Wednesday 8 May 2019

Let's Brew Wednesday - 1880 Whitbread XX xpt

I'm not about to drop my Mild theme now May has rolled around.Get ready for lots more Mild recipes over the next few weeks. Though, by jumping around eras, I should be able to keep them pretty varied.

This beer is a bit of a puzzle. The XX indicates that it was a Mild Ale, And I’m pretty sure “xpt” stands for export. So an Export Mild. But is that really what it is?

Because the level of hopping is crazy – almost 15 lbs per quarter (336 lbs) of malt. That’s about the same rate as Whitbread’s Stock Ales and Pale Ales. And around double to rate of X Ale. It is an export beer, so you would expect it to be heavily hopped. But at this level?

The grist is very basic: two types of English pale malt and sugar. Which type of sugar isn’t explained, but I’ve chosen No. 2 invert. It could have been something more like No.1. Or something else entirely. It’s all very vague.

I know a little more about the hops. They’re all English. A third were from the 1879 harvest, the remainder from 1880. Making them mostly pretty fresh.

XX xpt, whatever it was, didn’t stick around much longer. It was last brewed in 1884.

1880 Whitbread XX xpt
mild malt 14.00 lb 84.85%
No. 2 invert sugar 2.50 lb 15.15%
Fuggles 105 mins 3.50 oz
Fuggles 60 mins 3.50 oz
Goldings 30 mins 3.50 oz
OG 1078.5
FG 1025
ABV 7.08
Apparent attenuation 68.15%
IBU 105
SRM 12
Mash at 150º F
Sparge at 160º F
Boil time 105 minutes
pitching temp 56º F
Yeast Wyeast 1099 Whitbread Ale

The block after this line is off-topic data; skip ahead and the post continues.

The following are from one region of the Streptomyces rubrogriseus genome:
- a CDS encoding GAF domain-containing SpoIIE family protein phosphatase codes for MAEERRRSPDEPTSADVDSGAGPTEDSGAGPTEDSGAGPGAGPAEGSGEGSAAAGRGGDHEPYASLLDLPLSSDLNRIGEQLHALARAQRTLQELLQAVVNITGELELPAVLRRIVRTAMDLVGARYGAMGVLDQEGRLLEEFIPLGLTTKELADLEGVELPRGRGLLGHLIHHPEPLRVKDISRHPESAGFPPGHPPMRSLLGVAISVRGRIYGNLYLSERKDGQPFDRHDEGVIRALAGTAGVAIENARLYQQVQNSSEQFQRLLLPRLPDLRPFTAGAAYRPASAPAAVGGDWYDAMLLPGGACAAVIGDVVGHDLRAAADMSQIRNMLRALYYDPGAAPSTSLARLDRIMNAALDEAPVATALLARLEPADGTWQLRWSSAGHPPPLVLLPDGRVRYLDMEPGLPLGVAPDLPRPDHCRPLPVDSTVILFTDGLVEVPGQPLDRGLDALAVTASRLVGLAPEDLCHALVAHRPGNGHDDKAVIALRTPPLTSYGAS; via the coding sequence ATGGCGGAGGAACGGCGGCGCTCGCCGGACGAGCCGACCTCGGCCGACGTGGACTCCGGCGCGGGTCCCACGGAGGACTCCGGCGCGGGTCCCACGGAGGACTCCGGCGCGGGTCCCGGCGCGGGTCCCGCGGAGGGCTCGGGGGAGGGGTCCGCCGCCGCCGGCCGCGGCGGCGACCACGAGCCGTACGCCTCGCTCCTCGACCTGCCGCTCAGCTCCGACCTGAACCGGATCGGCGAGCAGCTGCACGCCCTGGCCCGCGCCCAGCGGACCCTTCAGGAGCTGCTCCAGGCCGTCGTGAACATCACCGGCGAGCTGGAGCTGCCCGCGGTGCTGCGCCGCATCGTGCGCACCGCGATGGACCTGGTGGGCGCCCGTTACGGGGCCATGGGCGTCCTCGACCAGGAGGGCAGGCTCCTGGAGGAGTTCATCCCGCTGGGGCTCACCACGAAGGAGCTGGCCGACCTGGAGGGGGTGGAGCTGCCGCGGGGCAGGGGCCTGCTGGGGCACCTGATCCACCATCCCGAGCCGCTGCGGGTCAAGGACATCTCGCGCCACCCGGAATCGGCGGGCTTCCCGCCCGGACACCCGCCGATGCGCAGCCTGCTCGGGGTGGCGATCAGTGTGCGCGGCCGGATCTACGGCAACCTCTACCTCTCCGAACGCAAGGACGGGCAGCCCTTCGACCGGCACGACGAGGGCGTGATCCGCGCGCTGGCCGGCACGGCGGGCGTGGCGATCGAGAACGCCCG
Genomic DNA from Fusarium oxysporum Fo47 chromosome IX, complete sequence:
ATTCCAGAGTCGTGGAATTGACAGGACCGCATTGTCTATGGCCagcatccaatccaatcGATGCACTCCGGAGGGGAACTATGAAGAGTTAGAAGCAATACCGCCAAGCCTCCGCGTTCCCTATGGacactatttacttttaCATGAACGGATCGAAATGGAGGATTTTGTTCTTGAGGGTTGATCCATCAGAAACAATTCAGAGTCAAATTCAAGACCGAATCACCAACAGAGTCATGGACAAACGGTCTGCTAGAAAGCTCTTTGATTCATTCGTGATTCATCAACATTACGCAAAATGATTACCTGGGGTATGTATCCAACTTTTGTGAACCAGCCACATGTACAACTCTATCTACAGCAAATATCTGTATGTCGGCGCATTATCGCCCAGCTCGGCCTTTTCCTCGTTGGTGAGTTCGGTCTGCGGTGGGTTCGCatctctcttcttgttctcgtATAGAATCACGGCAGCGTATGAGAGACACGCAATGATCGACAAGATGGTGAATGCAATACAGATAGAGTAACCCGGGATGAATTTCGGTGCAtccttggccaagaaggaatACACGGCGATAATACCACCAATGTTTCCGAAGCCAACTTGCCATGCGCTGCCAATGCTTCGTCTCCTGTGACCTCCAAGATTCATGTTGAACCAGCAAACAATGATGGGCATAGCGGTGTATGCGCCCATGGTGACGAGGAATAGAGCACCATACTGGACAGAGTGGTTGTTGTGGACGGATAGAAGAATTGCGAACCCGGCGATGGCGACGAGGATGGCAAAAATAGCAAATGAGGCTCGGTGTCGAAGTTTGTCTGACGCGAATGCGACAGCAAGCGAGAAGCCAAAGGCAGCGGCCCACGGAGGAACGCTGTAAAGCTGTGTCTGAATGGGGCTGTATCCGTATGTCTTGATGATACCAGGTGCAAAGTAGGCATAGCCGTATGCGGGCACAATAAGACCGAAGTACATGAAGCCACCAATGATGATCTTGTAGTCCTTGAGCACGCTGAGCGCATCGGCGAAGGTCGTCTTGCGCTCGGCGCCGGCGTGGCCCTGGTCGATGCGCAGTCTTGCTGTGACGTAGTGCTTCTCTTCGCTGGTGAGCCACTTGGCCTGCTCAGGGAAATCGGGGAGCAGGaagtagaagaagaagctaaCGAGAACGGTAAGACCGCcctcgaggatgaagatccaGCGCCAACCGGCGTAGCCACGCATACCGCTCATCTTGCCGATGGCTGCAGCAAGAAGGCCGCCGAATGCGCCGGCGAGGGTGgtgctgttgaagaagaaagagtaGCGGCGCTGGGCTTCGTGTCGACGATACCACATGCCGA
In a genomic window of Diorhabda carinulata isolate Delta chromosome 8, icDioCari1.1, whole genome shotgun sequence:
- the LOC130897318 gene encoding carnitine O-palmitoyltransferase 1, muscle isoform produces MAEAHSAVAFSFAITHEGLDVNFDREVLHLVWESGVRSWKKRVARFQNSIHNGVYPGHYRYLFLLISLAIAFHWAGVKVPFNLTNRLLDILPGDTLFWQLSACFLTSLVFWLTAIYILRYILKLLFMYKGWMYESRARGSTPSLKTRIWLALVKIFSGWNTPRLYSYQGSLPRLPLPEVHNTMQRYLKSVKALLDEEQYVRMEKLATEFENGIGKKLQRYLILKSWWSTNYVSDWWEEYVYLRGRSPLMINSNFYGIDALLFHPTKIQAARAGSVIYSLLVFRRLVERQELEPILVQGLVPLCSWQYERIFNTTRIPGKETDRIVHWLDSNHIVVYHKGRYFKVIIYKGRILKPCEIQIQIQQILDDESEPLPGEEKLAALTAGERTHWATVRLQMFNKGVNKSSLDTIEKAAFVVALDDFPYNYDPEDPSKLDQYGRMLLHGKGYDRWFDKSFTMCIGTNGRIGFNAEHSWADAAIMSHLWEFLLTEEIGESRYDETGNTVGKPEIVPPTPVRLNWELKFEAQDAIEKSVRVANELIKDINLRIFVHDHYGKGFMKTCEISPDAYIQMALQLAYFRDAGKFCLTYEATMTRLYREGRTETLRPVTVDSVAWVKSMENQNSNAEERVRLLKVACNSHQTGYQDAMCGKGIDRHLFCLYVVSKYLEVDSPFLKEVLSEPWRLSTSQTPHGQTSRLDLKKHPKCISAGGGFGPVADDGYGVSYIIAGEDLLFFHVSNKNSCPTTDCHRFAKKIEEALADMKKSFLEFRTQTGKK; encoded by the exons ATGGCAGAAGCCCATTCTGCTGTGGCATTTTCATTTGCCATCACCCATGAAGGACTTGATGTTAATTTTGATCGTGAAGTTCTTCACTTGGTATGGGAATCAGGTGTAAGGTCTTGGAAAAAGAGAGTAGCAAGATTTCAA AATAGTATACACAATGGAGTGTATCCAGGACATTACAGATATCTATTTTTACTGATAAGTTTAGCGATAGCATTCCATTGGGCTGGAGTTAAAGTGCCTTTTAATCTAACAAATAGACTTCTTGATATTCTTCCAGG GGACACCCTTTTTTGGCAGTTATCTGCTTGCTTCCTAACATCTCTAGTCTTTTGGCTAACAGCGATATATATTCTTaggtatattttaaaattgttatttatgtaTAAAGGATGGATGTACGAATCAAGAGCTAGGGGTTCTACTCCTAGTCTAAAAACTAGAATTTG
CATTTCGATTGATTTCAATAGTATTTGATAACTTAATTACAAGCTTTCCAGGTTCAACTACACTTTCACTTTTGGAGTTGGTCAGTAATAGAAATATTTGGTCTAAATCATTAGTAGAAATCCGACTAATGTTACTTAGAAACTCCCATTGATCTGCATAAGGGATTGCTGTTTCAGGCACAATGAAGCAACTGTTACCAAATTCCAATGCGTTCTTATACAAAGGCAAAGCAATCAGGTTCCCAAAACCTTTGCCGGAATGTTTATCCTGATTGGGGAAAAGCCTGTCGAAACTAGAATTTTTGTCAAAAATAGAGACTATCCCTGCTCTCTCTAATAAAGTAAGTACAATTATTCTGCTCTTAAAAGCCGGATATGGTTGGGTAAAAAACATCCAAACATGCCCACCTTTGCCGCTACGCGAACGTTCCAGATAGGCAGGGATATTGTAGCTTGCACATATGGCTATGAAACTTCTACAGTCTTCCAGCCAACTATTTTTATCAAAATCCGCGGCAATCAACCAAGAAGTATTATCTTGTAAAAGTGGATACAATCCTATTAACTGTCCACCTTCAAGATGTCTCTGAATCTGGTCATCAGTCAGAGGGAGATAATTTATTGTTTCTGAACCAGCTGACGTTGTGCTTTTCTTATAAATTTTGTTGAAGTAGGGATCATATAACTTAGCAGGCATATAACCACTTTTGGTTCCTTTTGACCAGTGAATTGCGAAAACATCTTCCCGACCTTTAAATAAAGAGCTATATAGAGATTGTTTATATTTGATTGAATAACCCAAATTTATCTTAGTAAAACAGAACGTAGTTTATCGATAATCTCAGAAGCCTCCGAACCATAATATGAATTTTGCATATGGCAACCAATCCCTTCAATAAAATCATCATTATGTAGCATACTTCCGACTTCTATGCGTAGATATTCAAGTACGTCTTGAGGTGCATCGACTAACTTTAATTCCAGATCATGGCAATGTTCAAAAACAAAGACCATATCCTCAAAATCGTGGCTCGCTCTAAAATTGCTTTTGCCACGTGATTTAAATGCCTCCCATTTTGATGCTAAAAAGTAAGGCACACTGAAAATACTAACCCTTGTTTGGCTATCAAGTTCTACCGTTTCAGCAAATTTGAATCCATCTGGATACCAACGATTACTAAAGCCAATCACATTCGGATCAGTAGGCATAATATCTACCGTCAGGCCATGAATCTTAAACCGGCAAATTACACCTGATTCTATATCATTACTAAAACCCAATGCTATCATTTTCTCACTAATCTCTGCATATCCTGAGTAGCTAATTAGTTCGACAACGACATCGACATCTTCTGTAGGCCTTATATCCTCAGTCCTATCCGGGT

This is one of the dozens of recipes in my book Mild! plus. Which is avaiable in both paperback:

and hardback formats:


Kevin said...

Your article says: "I’ve chosen No. 2 invert. It could have been something more like No.2."

I'm guessing you chose 2 but it could have been 3? Or is it the other way around?

qq said...

Could it be for blending, either in a special for export as a blend, or like Guinness blending with a less sophisticated beer produced overseas?

Ron Pattinson said...


No. 1.

Ron Pattinson said...


I don't think so. They didn't really do that sort of thing then.

Barm said...

Do all the logs show the same level of hopping? I’ve seen logs where the hop quantities jump to double the amount used in the previous brew and then back down again. Which suggests to me that one brew was using previously boiled hops and the next fresh hops.

Ron Pattinson said...


no, it's at that level for every brew. English brewers rarely reused hops. Unlike those cheapskate Scots.

qq said...

@Ron Well they could have a special export blend surely? Trying to replicate domestic mild blends but with extra hops for export?

Ron Pattinson said...


they didn't blend Mild, as far as I am aware. The beer looks quite similar to their KK. I suspect it's really an export Burton.

Anonymous said...

Hi Ron ,
I`ve not seen many Whitbread`s brewing records , but I know that Walker`s of Warrington were blending after primary fermentation ; in the Racking Square in their Milds with , Old Ale , Porter etc ; though, post rack ; individual brews may have been blended with other products , something which Walker`s were absolute masters of .
On the xpt note , it could be as simple as a short run exp brew / or a variation of the standard X X recipie ? ( Materials Specs rather than a substantial change in the intrinsic qualities of the XX ) ,
Cheers ,